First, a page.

As Jamie Dornan lies motionless in the back of an ambulance before a violent round of fitting, you can't help but feel sorry for him. Whether it's his handsome looks, devilish charm or simply the fact you want to see his character brought to justice through the courts and official channels, you're willing him to pull through and survive.
Of course, it isn't Dornan's actual life that hangs in the balance, but that of fictional serial killer Paul Spector. It's odd, but really as a viewer, the life you're most invested in is his, despite Detective Anderson and Spector's latest victim, Rose Stagg also on the cusp of death.
These feelings are mirrored through Stella Gibson - played spectacularly by Gillian Anderson. Her first thought was to follow Spector to Belfast General Hospital, with Tom Anderson and Rose Stagg simply an afterthought. Her judgement immediately following the shooting that injured both Spector and Anderson is questioned a little later on in the episode, and you can't help but think you're being probed for answers as to your fascination with Spector alongside Gibson.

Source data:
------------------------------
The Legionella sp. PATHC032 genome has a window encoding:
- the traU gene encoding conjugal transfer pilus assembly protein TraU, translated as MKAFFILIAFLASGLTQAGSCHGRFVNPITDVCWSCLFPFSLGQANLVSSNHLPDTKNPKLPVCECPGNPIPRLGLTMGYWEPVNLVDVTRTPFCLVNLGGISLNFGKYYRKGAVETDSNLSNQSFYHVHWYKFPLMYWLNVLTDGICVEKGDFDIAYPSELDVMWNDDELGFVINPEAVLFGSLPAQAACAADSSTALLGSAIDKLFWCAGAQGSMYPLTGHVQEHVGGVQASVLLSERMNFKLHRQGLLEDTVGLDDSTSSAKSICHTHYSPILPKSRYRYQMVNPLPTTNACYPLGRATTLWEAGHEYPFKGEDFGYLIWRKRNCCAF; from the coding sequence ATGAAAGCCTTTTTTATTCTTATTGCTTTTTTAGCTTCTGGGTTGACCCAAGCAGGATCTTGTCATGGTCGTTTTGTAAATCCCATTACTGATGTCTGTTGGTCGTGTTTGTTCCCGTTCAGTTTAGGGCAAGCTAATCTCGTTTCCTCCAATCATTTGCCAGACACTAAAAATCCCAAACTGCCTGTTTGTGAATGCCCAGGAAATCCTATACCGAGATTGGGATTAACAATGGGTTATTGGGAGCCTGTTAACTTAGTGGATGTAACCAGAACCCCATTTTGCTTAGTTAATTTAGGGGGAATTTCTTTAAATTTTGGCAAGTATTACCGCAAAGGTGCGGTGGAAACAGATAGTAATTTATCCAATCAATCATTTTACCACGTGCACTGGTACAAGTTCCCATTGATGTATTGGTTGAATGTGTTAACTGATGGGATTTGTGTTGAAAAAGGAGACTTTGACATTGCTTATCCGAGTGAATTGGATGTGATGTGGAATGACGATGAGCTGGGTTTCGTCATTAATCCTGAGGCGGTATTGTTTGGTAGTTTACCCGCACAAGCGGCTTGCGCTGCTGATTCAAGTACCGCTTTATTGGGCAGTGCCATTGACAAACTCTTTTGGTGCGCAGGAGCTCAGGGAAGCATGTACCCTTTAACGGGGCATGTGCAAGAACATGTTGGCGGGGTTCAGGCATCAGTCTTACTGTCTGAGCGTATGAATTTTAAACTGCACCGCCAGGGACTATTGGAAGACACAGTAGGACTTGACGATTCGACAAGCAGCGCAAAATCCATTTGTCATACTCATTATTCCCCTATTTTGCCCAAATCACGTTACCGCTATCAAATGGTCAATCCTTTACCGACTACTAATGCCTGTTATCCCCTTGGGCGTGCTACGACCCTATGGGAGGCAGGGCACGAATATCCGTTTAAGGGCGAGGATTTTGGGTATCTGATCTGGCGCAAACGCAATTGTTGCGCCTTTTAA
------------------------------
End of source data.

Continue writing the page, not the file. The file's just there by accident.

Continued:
Spector's attractiveness is something that has pushed viewers into a sense of unease ever since The Fall's first series. We're not used to seeing handsome serial killers in dramas and thrillers of this sort. Usually they're the stereotypical slimy characters who you wouldn't want to meet down a dark alley - but could we say the same about Spector? Maybe after seeing what he gets up to after dark…
Through its first hour and return to the small screen, The Fall kicks off with some high stakes, but quickly falls into territory that's dangerously close to feeling like the show is being drawn out simply to fill time and deliver all six new episodes. After watching this first episode, I do think The Fall may have been better coming back for a third, shorter series. Perhaps four episodes that tied up the tale of the Belfast Strangler.
One aspect of the show I'm really looking forward to seeing develop however is that of the family dynamic of the Spectors, and exactly how Sally Ann will deal with her two children now that their father has admitted to being a serial killer.
Then there's the horrifically annoying Katie Benedetto, played by Aisling Franciosi. She's the teenager obsessed with Spector, utterly in love and besotted with the man despite knowing what he really is, and as a viewer, I have no trouble in believing she would be willing to throw her life away to help keep Paul out of prison if he does make it through his stay at the hospital alive.
There's no denying that The Fall is an incredible series that really knows how to nail down a character study and keep audiences on the edge of their seats.
The Fall returns tonight (September 29) at 9pm on BBC Two.